It was with these advanced detachments that our people first came into conflict, the mounted troops in front being met about 7 a.m. by rifle fire from the heights on their left. They immediately pushed forward across the railway, drove back the small parties annoying them, and extended themselves in a long line facing the Boer position, so as to cover the front and both flanks of the British force.   The infantry and guns then advanced straight on the Boer centre. It may be said at once that no serious effort was made during the day to get round the enemy's flanks and fall upon his laagers, the only way in which a really decisive blow could have been inflicted upon him. The cavalry guarding the British right were, it is true, ordered by White during the course of the action to turn the Boer left if possible and make an attempt on his laagers ; but it was found on trial that in order to prevent any such attempt the enemy had occupied a position north of Intintanyoni which was too strong to be passed, or to be taken without heavy loss. The turning movement was therefore given up, and White confined himself to his primary object, the holding of the enemy's force, so as to obviate any attack by the Boers upon the Dundee column.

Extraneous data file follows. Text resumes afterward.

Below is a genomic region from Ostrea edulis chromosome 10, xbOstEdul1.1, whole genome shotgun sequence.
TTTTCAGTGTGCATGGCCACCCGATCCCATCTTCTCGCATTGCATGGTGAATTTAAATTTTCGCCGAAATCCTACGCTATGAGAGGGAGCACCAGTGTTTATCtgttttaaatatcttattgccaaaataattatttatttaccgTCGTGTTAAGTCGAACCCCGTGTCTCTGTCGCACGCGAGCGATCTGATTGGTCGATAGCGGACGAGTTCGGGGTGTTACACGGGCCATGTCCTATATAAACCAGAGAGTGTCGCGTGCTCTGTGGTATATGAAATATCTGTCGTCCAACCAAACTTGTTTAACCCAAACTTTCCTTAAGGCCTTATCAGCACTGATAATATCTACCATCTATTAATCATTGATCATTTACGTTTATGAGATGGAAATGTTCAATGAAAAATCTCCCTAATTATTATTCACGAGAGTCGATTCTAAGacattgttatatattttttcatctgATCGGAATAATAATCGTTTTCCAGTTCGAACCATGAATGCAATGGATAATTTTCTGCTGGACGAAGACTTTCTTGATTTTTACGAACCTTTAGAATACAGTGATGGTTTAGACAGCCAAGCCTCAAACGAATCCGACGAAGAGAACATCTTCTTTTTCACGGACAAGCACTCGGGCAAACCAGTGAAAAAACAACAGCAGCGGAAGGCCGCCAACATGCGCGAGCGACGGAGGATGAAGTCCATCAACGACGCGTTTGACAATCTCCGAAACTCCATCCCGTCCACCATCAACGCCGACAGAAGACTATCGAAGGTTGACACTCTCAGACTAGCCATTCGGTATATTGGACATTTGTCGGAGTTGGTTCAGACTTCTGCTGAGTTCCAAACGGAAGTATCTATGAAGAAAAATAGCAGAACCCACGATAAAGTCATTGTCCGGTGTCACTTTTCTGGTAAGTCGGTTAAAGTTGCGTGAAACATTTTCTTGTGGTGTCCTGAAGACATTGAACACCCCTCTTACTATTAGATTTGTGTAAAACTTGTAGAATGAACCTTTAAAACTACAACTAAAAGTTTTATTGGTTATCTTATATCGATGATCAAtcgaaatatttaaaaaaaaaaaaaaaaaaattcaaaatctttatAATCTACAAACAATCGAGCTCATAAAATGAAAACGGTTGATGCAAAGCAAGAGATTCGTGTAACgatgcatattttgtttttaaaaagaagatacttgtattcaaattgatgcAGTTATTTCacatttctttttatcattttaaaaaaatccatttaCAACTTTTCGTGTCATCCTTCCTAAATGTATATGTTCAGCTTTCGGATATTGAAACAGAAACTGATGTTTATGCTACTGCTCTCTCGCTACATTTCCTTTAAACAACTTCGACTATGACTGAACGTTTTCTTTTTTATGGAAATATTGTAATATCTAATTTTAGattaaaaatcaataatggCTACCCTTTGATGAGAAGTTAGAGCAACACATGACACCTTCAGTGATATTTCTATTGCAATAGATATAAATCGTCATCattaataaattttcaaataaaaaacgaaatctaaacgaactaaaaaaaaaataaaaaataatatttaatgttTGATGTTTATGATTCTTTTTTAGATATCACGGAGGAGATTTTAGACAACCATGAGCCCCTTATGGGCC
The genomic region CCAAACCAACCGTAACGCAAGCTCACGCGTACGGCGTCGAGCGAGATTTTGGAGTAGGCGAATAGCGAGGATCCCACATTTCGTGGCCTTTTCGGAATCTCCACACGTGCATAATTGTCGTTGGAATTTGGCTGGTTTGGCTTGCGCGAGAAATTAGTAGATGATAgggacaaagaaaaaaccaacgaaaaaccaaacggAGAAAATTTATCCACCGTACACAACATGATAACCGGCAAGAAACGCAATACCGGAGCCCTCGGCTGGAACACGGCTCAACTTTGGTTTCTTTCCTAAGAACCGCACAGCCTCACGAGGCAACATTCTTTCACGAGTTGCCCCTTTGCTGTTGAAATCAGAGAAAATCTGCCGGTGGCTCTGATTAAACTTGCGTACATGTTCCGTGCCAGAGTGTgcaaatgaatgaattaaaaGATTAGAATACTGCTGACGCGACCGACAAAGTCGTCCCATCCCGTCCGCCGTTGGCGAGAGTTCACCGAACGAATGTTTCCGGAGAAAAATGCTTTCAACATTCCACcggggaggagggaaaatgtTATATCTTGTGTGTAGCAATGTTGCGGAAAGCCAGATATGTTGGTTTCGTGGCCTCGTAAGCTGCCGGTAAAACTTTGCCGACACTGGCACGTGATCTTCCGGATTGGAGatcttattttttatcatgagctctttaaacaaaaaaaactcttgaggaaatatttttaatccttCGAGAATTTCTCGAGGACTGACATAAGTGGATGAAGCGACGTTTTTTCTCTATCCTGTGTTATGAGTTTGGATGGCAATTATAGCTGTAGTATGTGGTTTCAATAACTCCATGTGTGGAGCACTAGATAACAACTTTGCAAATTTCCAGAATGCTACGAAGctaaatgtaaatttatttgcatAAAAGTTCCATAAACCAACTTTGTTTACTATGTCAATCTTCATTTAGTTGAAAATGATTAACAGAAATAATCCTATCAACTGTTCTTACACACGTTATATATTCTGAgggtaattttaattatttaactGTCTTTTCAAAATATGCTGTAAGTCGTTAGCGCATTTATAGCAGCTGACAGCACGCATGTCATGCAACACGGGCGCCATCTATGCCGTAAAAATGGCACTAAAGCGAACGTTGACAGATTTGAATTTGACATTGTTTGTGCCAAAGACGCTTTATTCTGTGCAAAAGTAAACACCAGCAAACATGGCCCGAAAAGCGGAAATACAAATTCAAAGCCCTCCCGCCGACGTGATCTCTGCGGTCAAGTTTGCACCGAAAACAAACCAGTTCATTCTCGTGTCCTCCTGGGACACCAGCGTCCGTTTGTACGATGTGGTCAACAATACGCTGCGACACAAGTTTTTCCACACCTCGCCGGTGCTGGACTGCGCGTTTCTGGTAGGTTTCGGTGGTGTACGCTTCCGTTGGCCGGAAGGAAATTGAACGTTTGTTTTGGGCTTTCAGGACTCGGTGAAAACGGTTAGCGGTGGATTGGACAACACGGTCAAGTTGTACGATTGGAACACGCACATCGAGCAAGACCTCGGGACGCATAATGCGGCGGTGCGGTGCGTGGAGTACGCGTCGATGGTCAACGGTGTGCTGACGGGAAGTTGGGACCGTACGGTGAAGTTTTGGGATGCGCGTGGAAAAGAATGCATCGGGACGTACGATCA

With this object the British infantry was pushed on towards Bietfontein, and shortly before 8 a.m. two Boer guns on Intintanyoni opened fire upon them. These guns were immediately engaged and silenced by the British artillery, and the infantry advanced in security up the slope of the Rietfontein ridge until they reached the crest. The Gloucester and Liverpool Regiments, which were leading, then came under heavy rifle fire from Intintanyoni and lay down to reply, while the artillery took up positions in support, and began shelling the enemy's line at short range, under 2000 yards. The loss on the British side was not heavy, but the interchange of fire across the valley nevertheless became so hot that the Devonshire Regiment, which had been in support below the crest, was brought up into the firing line to the left of the Gloucesters; half the King's Royal Rifles, which had been left in charge of the baggage, moving up to take the place of the Devons. Before midday the Boers seemed to have had enough of the unequal contest. Their two guns, dominated by the greatly superior artillery of the British, were silent; and their riflemen, whose position was searched from end to end by the shrapnel, had almost ceased firing. Their line was in fact pinned down, and it seemed evident that any attempt on their part to interfere with Yule's, retreat was now out of the question. White's main object had been attained.